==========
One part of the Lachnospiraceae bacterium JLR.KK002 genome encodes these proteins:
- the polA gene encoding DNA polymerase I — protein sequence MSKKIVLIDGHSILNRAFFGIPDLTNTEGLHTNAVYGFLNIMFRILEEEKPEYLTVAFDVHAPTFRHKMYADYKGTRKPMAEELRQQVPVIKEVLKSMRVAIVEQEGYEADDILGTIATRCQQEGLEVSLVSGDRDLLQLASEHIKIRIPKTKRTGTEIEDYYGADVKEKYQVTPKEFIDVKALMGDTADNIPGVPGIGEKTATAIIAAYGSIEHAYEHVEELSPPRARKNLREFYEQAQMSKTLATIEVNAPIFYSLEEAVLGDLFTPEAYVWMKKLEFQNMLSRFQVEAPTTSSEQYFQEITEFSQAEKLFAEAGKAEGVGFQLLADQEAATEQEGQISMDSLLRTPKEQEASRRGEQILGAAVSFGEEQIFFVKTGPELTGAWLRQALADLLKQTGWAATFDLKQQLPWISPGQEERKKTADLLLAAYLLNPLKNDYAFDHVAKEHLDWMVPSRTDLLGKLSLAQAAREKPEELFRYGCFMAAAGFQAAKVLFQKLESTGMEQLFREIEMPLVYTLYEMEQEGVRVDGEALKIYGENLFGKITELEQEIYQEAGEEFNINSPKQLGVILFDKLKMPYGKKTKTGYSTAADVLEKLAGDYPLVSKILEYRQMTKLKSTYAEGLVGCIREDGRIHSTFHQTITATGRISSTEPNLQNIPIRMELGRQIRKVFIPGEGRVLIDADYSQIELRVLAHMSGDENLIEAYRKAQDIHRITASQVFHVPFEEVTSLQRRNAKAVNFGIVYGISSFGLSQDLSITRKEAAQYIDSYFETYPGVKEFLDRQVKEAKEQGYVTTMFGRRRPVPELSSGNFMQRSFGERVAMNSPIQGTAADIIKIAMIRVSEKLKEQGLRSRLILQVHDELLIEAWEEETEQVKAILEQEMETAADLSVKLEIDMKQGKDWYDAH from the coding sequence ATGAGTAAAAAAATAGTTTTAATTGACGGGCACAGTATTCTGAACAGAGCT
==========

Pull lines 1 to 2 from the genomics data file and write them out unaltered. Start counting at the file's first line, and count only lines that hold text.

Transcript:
One part of the Lachnospiraceae bacterium JLR.KK002 genome encodes these proteins:
- the polA gene encoding DNA polymerase I — protein sequence MSKKIVLIDGHSILNRAFFGIPDLTNTEGLHTNAVYGFLNIMFRILEEEKPEYLTVAFDVHAPTFRHKMYADYKGTRKPMAEELRQQVPVIKEVLKSMRVAIVEQEGYEADDILGTIATRCQQEGLEVSLVSGDRDLLQLASEHIKIRIPKTKRTGTEIEDYYGADVKEKYQVTPKEFIDVKALMGDTADNIPGVPGIGEKTATAIIAAYGSIEHAYEHVEELSPPRARKNLREFYEQAQMSKTLATIEVNAPIFYSLEEAVLGDLFTPEAYVWMKKLEFQNMLSRFQVEAPTTSSEQYFQEITEFSQAEKLFAEAGKAEGVGFQLLADQEAATEQEGQISMDSLLRTPKEQEASRRGEQILGAAVSFGEEQIFFVKTGPELTGAWLRQALADLLKQTGWAATFDLKQQLPWISPGQEERKKTADLLLAAYLLNPLKNDYAFDHVAKEHLDWMVPSRTDLLGKLSLAQAAREKPEELFRYGCFMAAAGFQAAKVLFQKLESTGMEQLFREIEMPLVYTLYEMEQEGVRVDGEALKIYGENLFGKITELEQEIYQEAGEEFNINSPKQLGVILFDKLKMPYGKKTKTGYSTAADVLEKLAGDYPLVSKILEYRQMTKLKSTYAEGLVGCIREDGRIHSTFHQTITATGRISSTEPNLQNIPIRMELGRQIRKVFIPGEGRVLIDADYSQIELRVLAHMSGDENLIEAYRKAQDIHRITASQVFHVPFEEVTSLQRRNAKAVNFGIVYGISSFGLSQDLSITRKEAAQYIDSYFETYPGVKEFLDRQVKEAKEQGYVTTMFGRRRPVPELSSGNFMQRSFGERVAMNSPIQGTAADIIKIAMIRVSEKLKEQGLRSRLILQVHDELLIEAWEEETEQVKAILEQEMETAADLSVKLEIDMKQGKDWYDAH from the coding sequence ATGAGTAAAAAAATAGTTTTAATTGACGGGCACAGTATTCTGAACAGAGCT